Hundreds of protected trees on private property in Christchurch could be at risk of being cut down if a city council proposal goes ahead.
The proposed Christchurch Replacement District Plan lists only 380 trees, plus a few more in four groups, in the Schedule of Significant Trees.
Currently about 1900 trees are protected.
The proposed change means property owners could fell once protected trees without a resource consent.
City Planning Unit Manager Brigitte de Ronde said a 2014 assessment found the health of some trees had deteriorated or their shapes had been altered by storm damage or pruning.
She said, however, an increase in council-owned trees in the list meant that overall more trees would be protected.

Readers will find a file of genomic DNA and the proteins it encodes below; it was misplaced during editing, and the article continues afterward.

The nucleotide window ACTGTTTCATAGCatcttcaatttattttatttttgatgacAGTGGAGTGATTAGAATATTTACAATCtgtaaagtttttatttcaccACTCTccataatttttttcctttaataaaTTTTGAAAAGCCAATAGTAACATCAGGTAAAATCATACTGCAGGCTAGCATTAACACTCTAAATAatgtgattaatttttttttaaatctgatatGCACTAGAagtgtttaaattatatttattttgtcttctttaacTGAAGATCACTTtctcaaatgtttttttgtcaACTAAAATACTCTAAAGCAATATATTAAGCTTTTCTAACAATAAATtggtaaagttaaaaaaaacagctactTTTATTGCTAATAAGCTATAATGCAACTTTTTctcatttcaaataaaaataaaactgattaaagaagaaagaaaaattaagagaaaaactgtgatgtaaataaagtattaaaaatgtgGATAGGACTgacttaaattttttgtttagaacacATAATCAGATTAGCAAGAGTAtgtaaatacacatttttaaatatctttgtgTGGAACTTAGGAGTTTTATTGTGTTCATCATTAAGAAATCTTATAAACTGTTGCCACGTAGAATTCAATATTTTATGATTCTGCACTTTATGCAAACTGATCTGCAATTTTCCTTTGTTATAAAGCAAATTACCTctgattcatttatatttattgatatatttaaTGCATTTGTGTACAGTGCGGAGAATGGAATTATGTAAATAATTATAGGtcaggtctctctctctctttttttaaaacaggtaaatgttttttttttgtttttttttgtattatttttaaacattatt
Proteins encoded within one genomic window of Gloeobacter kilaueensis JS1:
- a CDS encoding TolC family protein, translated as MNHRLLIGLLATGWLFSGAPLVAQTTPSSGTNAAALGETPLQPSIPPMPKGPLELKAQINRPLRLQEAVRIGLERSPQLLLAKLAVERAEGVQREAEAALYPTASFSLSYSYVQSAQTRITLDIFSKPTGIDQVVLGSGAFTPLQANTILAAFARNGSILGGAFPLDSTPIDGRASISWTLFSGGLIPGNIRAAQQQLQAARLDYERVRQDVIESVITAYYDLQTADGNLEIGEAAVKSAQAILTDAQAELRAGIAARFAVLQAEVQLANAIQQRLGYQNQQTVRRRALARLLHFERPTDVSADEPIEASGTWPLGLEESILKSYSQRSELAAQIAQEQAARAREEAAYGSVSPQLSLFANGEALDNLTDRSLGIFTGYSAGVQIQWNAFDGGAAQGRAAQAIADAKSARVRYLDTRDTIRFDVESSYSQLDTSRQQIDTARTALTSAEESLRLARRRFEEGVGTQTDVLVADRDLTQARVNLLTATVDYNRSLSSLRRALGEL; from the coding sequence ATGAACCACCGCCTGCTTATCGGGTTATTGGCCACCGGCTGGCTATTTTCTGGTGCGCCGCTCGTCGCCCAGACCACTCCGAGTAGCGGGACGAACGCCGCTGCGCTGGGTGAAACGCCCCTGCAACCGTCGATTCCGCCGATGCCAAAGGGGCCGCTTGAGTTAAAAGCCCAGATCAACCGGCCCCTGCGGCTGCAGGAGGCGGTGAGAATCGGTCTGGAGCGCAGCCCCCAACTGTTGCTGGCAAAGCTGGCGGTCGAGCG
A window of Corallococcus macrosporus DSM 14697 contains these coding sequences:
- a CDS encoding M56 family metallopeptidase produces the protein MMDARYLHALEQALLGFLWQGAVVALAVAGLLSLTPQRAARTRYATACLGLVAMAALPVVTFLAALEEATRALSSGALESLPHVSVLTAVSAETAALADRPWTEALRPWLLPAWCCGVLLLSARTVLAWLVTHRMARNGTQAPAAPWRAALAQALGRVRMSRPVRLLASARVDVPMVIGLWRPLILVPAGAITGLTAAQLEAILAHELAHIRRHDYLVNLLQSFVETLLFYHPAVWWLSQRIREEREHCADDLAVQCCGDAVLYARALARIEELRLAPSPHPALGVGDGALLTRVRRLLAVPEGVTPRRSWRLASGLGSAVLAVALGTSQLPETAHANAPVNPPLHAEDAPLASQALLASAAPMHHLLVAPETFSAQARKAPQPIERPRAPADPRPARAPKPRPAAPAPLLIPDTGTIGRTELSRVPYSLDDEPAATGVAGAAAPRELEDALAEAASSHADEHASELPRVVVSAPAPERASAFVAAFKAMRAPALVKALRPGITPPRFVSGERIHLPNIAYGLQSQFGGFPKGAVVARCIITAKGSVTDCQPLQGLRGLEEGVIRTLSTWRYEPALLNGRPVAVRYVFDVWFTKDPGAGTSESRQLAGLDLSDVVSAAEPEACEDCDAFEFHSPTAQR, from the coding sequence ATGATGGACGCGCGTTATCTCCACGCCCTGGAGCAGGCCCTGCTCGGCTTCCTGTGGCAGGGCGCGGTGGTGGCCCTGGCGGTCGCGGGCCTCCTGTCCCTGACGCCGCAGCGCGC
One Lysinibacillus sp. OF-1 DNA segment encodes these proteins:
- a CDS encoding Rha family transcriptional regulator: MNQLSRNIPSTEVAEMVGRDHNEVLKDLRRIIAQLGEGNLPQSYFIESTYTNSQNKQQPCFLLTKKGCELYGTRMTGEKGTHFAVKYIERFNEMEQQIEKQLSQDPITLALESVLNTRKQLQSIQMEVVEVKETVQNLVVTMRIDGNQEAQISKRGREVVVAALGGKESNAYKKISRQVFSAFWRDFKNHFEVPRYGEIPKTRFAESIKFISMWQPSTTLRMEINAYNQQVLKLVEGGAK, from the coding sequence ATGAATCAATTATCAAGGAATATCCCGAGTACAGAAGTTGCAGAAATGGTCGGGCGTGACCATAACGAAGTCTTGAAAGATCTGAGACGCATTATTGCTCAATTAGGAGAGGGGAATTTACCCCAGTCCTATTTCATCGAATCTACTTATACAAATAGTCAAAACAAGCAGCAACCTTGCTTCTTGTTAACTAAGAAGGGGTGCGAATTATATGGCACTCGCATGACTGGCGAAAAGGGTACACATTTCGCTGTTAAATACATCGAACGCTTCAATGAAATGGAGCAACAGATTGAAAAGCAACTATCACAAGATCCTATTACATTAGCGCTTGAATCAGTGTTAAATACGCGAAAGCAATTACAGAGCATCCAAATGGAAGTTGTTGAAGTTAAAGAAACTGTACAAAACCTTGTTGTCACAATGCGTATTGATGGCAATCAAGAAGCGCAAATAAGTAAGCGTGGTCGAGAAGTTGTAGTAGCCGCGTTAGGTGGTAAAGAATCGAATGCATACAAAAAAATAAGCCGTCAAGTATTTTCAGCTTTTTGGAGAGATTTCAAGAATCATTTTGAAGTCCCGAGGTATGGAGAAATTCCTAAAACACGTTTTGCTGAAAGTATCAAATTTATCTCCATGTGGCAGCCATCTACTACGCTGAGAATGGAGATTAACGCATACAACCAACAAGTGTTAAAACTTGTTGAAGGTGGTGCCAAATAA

Submissions on stage three of the Christchurch Replacement District Plan, which covers trees, close this Friday.
David Compton-Moen, a landscape architect, questioned the plan, saying established trees on private property must be protected.
As the Canterbury chairman of the Institute of Landscape Architects, he said without large, established trees, the enjoyment people get out of them will be lost.
Mr Compton-Moen said this was especially concerning because of the level of development happening in Christchurch since the earthquakes.